by Tenshi

Sail your sea
Meet your storm
All I want is to be your harbor
The light in me
Will guide you home

-- Vienna Teng

One thing Rufus ShinRa had been trained in extensively was the fine art of the Company Party. Although perhaps in recent years, either his knack for them was wearing off, or he wasn't drinking enough at them anymore. He put down his glass on the glass railing of Junon Imperial Hotel's Grand Ballroom balcony, and gestured to one of the passing wait staff to bring him another.

Tseng intervened, plucking the amaretto sour and hors d'oeuvres from the tray as he returned from the other side of the ballroom.

"You should eat something," he said, offering the saucer to Rufus. "It's two hours before dinner."

Rufus arched an eyebrow at the delicacies, and deigned to pick up a cocktail shrimp between his thumb and forefinger, ruining the artful swirl of hollandaise sauce. "This is the point where you remind me this was a good idea."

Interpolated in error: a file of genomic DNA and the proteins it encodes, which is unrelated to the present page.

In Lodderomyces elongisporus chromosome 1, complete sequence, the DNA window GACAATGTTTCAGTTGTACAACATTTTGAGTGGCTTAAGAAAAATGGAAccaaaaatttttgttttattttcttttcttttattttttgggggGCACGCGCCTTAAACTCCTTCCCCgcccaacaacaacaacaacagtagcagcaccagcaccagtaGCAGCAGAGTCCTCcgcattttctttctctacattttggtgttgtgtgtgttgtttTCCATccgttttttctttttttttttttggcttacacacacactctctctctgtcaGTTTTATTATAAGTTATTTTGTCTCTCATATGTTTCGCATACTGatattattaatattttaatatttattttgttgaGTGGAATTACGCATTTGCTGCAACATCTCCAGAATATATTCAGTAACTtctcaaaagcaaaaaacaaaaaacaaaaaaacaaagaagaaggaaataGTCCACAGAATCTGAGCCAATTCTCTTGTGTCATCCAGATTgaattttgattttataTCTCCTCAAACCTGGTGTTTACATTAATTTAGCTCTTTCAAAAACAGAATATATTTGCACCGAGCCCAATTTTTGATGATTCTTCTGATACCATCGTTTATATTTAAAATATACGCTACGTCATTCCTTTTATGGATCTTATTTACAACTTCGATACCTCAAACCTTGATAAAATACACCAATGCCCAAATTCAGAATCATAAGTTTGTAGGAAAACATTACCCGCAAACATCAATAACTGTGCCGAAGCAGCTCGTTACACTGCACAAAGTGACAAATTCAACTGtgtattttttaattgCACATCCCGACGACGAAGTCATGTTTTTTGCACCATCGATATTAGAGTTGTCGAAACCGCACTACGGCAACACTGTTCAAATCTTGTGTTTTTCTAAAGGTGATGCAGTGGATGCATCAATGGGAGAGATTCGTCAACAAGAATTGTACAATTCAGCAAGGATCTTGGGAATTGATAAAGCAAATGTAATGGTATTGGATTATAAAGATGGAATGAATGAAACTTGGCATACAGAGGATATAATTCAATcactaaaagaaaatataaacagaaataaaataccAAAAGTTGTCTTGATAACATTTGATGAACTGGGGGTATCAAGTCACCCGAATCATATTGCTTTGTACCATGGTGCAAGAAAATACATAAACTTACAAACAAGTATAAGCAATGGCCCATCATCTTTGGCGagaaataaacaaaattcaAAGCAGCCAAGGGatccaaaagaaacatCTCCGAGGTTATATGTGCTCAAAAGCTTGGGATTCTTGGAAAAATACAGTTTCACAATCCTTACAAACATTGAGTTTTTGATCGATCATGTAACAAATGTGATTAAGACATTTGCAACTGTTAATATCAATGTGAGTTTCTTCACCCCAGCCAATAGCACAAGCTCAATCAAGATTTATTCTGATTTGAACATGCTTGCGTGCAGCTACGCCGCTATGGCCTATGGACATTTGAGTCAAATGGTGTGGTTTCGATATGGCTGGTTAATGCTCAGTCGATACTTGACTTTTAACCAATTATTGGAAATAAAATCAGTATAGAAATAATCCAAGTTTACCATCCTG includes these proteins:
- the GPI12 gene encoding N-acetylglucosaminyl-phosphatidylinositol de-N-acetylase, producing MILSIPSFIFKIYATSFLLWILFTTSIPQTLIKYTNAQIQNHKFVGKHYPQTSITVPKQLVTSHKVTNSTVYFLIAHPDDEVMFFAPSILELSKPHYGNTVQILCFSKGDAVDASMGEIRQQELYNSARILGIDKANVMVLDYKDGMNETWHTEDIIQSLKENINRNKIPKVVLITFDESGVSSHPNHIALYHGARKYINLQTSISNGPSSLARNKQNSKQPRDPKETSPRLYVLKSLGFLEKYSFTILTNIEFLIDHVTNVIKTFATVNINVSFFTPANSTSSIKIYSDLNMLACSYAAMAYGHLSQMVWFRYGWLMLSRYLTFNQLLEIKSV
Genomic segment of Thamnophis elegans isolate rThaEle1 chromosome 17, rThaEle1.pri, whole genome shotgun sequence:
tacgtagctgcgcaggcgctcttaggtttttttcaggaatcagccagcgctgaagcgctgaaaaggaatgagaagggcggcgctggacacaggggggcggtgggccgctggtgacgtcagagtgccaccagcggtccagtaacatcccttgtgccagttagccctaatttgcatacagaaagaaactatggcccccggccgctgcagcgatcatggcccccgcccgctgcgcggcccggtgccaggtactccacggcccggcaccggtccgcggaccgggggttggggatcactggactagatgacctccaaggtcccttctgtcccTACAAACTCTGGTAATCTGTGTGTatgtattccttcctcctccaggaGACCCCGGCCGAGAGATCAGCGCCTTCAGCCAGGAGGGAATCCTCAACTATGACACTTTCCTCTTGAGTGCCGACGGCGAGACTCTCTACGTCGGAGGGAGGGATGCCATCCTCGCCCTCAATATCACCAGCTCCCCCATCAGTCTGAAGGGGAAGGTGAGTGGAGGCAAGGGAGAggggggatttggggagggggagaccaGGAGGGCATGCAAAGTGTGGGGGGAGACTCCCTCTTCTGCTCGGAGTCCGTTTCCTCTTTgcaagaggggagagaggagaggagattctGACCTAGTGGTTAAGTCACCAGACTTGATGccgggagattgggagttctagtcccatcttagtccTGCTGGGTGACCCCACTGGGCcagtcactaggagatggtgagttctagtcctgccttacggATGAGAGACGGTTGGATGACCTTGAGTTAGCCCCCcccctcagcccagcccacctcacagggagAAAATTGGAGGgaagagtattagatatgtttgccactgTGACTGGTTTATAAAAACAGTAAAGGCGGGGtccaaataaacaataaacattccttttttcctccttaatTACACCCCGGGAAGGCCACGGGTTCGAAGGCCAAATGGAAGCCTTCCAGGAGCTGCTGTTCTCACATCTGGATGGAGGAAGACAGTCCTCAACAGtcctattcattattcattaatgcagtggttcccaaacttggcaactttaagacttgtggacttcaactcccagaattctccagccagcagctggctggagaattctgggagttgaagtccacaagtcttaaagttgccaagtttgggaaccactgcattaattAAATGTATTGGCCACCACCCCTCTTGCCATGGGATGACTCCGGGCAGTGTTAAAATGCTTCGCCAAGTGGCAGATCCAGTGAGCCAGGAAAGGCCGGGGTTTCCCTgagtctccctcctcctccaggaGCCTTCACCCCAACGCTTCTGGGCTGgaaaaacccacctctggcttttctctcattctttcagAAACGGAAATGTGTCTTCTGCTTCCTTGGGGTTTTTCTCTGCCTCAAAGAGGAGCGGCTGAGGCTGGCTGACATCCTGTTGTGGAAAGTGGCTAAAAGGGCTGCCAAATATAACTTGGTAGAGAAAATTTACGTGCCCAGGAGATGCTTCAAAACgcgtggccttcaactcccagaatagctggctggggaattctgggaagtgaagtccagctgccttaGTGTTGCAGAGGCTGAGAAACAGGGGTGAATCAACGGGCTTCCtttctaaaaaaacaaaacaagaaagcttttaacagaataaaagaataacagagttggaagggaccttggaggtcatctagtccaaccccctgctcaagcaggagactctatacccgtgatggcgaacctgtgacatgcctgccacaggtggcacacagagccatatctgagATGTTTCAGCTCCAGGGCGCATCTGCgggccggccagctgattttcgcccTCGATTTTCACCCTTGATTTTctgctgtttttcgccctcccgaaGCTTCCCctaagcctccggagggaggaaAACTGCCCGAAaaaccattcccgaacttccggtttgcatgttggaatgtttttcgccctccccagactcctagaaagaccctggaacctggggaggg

"It is a good idea," Tseng said, moving the tray closer into range so Rufus would find the ham-wrapped asparagus tops without having to reach too far, or actively think about it. "Although putting Reeve in as master of ceremonies might not have been the best plan."

"These people barely know I'm still alive," Rufus said. "They've been dealing with Reeve since the project began, he's earned their trust." Rufus allowed himself a very tiny sort of smile, something that didn't often escape when he was wearing his tuxedo. "Besides." He lifted the glass out of Tseng's hands. "I hate giving speeches."

Tseng considered this, only half-listening to Reeve across the hall chatting amicably with the President of the Junon Restoration Committee. "No more taste for the public spotlight, Rufus?"

Rufus' mouth twisted slightly on the rim of his drink. "Something like that."